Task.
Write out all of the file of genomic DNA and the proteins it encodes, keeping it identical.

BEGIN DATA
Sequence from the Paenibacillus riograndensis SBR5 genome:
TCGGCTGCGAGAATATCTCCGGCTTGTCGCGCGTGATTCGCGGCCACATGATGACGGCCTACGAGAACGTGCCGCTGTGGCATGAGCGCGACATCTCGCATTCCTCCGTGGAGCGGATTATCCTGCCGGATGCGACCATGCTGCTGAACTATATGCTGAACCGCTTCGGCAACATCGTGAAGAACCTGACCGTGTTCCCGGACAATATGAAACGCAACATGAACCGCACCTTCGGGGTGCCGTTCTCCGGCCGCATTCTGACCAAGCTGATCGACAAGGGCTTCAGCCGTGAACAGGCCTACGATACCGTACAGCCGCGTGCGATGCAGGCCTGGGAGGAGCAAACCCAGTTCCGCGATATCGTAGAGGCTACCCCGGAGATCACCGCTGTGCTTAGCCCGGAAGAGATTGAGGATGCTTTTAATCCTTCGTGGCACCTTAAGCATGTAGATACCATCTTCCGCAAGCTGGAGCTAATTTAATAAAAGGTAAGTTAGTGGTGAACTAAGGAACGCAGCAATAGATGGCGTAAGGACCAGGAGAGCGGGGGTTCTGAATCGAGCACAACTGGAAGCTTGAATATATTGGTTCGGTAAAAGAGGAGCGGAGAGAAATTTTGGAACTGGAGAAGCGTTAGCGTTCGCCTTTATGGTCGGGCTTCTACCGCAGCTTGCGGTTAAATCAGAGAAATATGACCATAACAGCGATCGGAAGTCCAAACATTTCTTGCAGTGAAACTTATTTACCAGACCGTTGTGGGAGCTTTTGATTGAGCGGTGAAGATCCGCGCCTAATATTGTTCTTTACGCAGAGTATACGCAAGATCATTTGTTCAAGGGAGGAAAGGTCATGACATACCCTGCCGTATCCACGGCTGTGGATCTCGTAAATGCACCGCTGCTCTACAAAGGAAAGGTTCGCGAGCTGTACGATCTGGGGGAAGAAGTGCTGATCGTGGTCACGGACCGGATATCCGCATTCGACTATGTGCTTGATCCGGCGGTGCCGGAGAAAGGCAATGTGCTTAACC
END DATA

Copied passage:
Sequence from the Paenibacillus riograndensis SBR5 genome:
TCGGCTGCGAGAATATCTCCGGCTTGTCGCGCGTGATTCGCGGCCACATGATGACGGCCTACGAGAACGTGCCGCTGTGGCATGAGCGCGACATCTCGCATTCCTCCGTGGAGCGGATTATCCTGCCGGATGCGACCATGCTGCTGAACTATATGCTGAACCGCTTCGGCAACATCGTGAAGAACCTGACCGTGTTCCCGGACAATATGAAACGCAACATGAACCGCACCTTCGGGGTGCCGTTCTCCGGCCGCATTCTGACCAAGCTGATCGACAAGGGCTTCAGCCGTGAACAGGCCTACGATACCGTACAGCCGCGTGCGATGCAGGCCTGGGAGGAGCAAACCCAGTTCCGCGATATCGTAGAGGCTACCCCGGAGATCACCGCTGTGCTTAGCCCGGAAGAGATTGAGGATGCTTTTAATCCTTCGTGGCACCTTAAGCATGTAGATACCATCTTCCGCAAGCTGGAGCTAATTTAATAAAAGGTAAGTTAGTGGTGAACTAAGGAACGCAGCAATAGATGGCGTAAGGACCAGGAGAGCGGGGGTTCTGAATCGAGCACAACTGGAAGCTTGAATATATTGGTTCGGTAAAAGAGGAGCGGAGAGAAATTTTGGAACTGGAGAAGCGTTAGCGTTCGCCTTTATGGTCGGGCTTCTACCGCAGCTTGCGGTTAAATCAGAGAAATATGACCATAACAGCGATCGGAAGTCCAAACATTTCTTGCAGTGAAACTTATTTACCAGACCGTTGTGGGAGCTTTTGATTGAGCGGTGAAGATCCGCGCCTAATATTGTTCTTTACGCAGAGTATACGCAAGATCATTTGTTCAAGGGAGGAAAGGTCATGACATACCCTGCCGTATCCACGGCTGTGGATCTCGTAAATGCACCGCTGCTCTACAAAGGAAAGGTTCGCGAGCTGTACGATCTGGGGGAAGAAGTGCTGATCGTGGTCACGGACCGGATATCCGCATTCGACTATGTGCTTGATCCGGCGGTGCCGGAGAAAGGCAATGTGCTTAACC